As I got older, I continued to write in school and won both of the only writing contests I ever entered (one was a poetry contest for the Royal Canadian Legion and the other a Ghostwriter short story contest for TVO). Writing was in my blood. So much so that after finding myself extremely bored after the very first session of OAC (what used to be senior year in Ontario high schools) Physics, I marched right into the guidance counselor's office and dropped it. "How can you be sure you won't need this for university?" he'd asked me. "I don't see how Physics is going to help me study English, you foolish man of guidance!" I said, then laughed maniacally. Ok, I made that part up, but the point is I knew I wanted to study writing and that's exactly what I went on to do, graduating five years later from the University of Waterloo with an honors degree in Rhetoric and Professional Writing.

I have about fifteen or so ideas for novels floating around inside my head. The hardest thing to do over the years has been to focus on any given one for more than a month or two at a time. At one point, I was getting pretty far with this one story idea, but then the third person narrative started to feel all wrong. I realized I needed to rewrite it in first person, but it suddenly felt like such a pain and I couldn't bring myself to do it so I shelved that story, convinced I'd go back to it after a few weeks apart. What I didn't realize at the time was that it just wasn't that story's time yet. I had another story in me that needed to be told first.

A year later, the story that needed to be told still hadn't reared its head, but I was working on another story idea all together. This one was for a children's chapter book, a mystery about a kid detective (which I'm still excited about and still plan to write one day). Everything for that felt like it was coming together, but again, the excitement to pound it out just wasn't there.

Fast-forward to May 2008. Boyfriend and I are on vacation in Cuba and while floating around in the resort's pool, I'm struck by this idea that pierces my brain so sharply that I have to fling myself from the pool's warm embrace and feverishly search my bag for the notebook I take everywhere. I start writing, the words flowing from me as though they're being dictated from some part of my brain I didn't know was there. Those lines of dialogue were the beginning of what would turn out to be the first novel I ever passionately finished writing, TLNTHC (The Little Novel That Hopefully Can), which I'm going to call Lil Novey for short (actual title along with description surely to come in a future post when I feel more confident about putting it all out there...)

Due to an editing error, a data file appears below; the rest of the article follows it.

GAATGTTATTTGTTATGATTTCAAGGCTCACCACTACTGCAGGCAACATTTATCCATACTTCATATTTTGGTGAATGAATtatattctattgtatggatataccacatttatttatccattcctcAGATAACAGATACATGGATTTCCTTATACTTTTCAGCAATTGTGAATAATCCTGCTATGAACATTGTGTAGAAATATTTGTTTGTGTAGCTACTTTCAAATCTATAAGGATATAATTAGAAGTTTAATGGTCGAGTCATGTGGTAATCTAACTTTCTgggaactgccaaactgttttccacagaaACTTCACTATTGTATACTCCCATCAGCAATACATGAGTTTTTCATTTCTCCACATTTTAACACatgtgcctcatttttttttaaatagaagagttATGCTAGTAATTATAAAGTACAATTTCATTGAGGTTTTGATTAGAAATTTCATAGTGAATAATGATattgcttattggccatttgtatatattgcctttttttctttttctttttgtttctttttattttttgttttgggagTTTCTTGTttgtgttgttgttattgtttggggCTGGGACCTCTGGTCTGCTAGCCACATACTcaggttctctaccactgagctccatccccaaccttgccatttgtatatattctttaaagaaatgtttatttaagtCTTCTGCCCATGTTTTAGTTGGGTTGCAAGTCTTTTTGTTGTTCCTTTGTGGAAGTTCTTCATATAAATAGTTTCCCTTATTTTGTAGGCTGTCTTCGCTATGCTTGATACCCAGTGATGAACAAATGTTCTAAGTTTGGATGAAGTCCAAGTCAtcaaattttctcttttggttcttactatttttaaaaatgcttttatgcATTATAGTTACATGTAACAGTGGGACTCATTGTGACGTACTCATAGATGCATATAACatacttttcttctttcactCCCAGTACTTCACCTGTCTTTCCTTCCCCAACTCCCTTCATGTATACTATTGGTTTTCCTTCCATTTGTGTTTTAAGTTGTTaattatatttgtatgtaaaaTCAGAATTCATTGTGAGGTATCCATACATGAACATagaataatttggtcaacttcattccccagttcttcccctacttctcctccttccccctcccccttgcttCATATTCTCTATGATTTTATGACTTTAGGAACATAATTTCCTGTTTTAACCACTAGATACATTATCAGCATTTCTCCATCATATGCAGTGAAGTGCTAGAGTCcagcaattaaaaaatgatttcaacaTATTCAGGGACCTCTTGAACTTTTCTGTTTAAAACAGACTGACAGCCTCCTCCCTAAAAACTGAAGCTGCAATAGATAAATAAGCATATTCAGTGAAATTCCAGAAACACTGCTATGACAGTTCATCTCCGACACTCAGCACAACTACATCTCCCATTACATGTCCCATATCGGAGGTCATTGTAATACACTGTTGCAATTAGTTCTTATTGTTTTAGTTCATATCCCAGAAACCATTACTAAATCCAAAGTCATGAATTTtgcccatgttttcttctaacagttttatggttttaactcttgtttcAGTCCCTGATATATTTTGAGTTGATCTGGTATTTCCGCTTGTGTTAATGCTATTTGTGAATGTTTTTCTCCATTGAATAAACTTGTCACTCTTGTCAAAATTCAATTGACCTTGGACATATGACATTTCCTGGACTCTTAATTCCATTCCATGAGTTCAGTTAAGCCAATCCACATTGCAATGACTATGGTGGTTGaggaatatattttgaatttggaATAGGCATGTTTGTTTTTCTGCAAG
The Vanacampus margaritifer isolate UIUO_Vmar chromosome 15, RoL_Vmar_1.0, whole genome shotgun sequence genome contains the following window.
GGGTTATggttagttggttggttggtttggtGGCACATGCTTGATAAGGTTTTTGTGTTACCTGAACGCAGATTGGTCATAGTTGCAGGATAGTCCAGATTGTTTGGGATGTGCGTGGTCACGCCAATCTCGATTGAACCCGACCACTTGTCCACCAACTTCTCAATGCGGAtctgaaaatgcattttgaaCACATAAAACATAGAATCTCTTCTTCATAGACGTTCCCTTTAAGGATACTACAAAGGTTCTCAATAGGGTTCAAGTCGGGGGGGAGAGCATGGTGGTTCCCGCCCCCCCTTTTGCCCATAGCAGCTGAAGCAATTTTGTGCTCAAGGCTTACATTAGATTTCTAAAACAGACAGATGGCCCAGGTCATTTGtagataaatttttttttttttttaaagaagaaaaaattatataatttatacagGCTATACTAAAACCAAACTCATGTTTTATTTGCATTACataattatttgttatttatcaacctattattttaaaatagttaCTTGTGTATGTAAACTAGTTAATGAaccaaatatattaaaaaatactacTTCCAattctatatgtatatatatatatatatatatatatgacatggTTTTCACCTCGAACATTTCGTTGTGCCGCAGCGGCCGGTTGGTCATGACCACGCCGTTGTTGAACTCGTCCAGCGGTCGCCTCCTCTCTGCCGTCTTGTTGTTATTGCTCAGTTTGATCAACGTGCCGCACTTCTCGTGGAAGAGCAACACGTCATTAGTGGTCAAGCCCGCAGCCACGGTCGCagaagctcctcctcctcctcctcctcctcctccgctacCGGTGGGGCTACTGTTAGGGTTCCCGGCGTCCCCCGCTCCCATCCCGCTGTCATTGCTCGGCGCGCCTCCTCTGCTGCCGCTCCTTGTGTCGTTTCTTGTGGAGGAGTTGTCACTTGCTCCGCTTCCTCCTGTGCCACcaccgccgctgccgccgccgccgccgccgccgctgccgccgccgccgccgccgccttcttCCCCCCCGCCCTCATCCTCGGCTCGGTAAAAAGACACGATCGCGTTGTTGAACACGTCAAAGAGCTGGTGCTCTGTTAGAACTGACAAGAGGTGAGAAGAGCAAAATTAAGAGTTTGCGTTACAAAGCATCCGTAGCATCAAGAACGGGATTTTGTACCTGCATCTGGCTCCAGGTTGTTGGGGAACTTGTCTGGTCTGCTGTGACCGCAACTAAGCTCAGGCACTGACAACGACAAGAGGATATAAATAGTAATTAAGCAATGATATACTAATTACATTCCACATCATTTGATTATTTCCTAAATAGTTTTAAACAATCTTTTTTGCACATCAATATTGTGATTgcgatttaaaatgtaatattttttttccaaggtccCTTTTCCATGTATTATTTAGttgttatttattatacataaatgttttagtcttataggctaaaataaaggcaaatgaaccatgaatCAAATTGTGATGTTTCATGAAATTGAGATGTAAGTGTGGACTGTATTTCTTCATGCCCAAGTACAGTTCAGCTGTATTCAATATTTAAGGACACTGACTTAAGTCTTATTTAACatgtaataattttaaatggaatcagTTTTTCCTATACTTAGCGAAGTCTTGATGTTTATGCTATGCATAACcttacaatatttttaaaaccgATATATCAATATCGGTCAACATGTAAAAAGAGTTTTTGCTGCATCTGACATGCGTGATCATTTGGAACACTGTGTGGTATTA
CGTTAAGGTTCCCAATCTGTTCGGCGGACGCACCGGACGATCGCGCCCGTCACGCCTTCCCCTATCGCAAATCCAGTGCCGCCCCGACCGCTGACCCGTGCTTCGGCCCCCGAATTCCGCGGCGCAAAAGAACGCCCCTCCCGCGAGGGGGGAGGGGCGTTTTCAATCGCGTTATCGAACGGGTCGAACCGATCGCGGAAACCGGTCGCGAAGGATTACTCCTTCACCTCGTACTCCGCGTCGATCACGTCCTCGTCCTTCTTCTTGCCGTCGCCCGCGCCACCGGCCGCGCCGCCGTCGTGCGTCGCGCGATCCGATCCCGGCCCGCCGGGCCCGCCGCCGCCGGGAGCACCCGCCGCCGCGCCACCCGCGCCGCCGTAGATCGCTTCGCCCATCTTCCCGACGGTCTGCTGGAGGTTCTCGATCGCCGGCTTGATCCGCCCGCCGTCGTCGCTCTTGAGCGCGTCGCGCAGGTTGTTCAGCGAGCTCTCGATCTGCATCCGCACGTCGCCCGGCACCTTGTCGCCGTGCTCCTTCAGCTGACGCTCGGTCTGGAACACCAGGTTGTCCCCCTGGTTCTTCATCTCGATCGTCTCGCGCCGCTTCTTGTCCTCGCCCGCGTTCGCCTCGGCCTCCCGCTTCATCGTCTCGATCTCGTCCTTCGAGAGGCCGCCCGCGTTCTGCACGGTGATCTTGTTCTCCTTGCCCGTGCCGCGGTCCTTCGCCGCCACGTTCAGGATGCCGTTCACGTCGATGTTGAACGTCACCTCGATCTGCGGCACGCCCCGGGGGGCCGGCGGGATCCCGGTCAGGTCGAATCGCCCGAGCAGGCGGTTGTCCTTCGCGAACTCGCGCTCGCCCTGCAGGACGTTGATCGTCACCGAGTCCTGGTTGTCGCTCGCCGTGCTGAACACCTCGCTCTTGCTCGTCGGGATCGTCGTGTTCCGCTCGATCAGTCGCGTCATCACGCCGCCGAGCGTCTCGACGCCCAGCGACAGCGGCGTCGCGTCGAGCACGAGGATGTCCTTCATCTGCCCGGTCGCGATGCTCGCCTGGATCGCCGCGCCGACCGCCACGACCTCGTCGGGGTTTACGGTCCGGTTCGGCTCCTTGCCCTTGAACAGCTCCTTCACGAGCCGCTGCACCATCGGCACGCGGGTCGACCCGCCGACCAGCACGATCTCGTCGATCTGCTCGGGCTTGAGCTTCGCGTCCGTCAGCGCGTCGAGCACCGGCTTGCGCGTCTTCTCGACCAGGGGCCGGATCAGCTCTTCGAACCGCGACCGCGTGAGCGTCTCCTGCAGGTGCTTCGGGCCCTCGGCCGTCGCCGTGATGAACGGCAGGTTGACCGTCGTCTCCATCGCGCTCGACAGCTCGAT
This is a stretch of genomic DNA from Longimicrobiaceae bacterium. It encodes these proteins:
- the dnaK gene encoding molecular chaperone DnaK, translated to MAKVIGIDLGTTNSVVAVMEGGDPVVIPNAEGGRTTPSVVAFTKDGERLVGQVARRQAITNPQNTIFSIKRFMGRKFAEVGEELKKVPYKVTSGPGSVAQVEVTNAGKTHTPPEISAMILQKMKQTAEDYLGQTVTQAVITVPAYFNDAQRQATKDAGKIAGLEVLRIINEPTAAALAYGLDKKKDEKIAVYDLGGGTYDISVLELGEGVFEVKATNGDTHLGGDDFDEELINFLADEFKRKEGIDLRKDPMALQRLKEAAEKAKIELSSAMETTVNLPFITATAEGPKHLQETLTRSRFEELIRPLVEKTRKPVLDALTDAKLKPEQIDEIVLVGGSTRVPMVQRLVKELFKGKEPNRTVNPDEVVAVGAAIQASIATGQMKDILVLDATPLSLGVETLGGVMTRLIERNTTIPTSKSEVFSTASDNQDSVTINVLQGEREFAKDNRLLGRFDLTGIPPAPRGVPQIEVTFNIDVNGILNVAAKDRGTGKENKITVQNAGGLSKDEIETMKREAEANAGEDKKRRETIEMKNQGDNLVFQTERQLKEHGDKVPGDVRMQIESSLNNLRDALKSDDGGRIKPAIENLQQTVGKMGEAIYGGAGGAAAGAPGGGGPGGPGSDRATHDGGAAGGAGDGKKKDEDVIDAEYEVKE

I think that's all for now because I really do need to go to bed, but stay tuned for TLNTHC part 2: Lil Novey's journey from Cuba to 102,000 words.

things that are made of win

The following things are made of win (and puppies and rainbows and warm gooey chocolate chip cookies which I can't eat at the moment because I, in a moment of befuddlement, gave up chocolate for Lent):

1] My eee PC. Yes, there are currently better models of this pc out there (there's a lot to be said for not buying the first model to come out), but mine is small, and cute, and oh yes, it's PINK! This puppy has come in oh-so-handy for writing on the go and I recommend it to anyone who wants a light cheap laptop or enjoys pretty pink electronics.

2] This video. I cannot tell you how many times I've watched this. It is essential viewing if you're breathing. I laughed, I cried, I wanted to go out and buy a Roomba and adopt a litter of kittens.

3] Guilty pleasure songs. Everybody has a few and I think people should dance about to them in their pjs with pride (in the privacy of their own homes of course). It's entirely likely I'll randomly mention a few of my own guilty pleasure songs in future blog posts so I'm hoping this "made of win" post will give said future mentions an edgy coolness :)

4] Feel good songs. These are sort of like guilty pleasure songs except you're not embarrassed to tell the world about them. My current happy song is You and I by Ingrid Michaelson. I'm starting to think it's impossible for this song to NOT put me in a good mood.

5] English word definitions quiz site with a twist. For every word you define correctly, they donate 10 grains of rice through the UN World Food Program to help end hunger. Literary nerdiness + charity = big win.

6] Cadbury Mini Eggs. These little delights are absolutely what I'll be eating like they're going out of style as soon as this whole Lent debacle is over with. Cadbury = pure yum.

7] Mike's cover song blog. Whether you're a fan of cover songs or not, you gotta respect the topical categorization and witty post titles. Cover songs are pretty fun on their own, but they're more fun when Mike has done all the work of finding them for you :)

april skillz (to pay the foolhardy bills)

A sampling of the pranks I've most enjoyed this April 1st:

Fox Cancels Joss Whedon

Blizzard #1

Blizzard #2

Blizzard #3

(while we're on this, Blizz has done some HI-larious stuff in the past. Check it out!)

Also worth mentioning: YouTube (I suppose this link will only last so long...)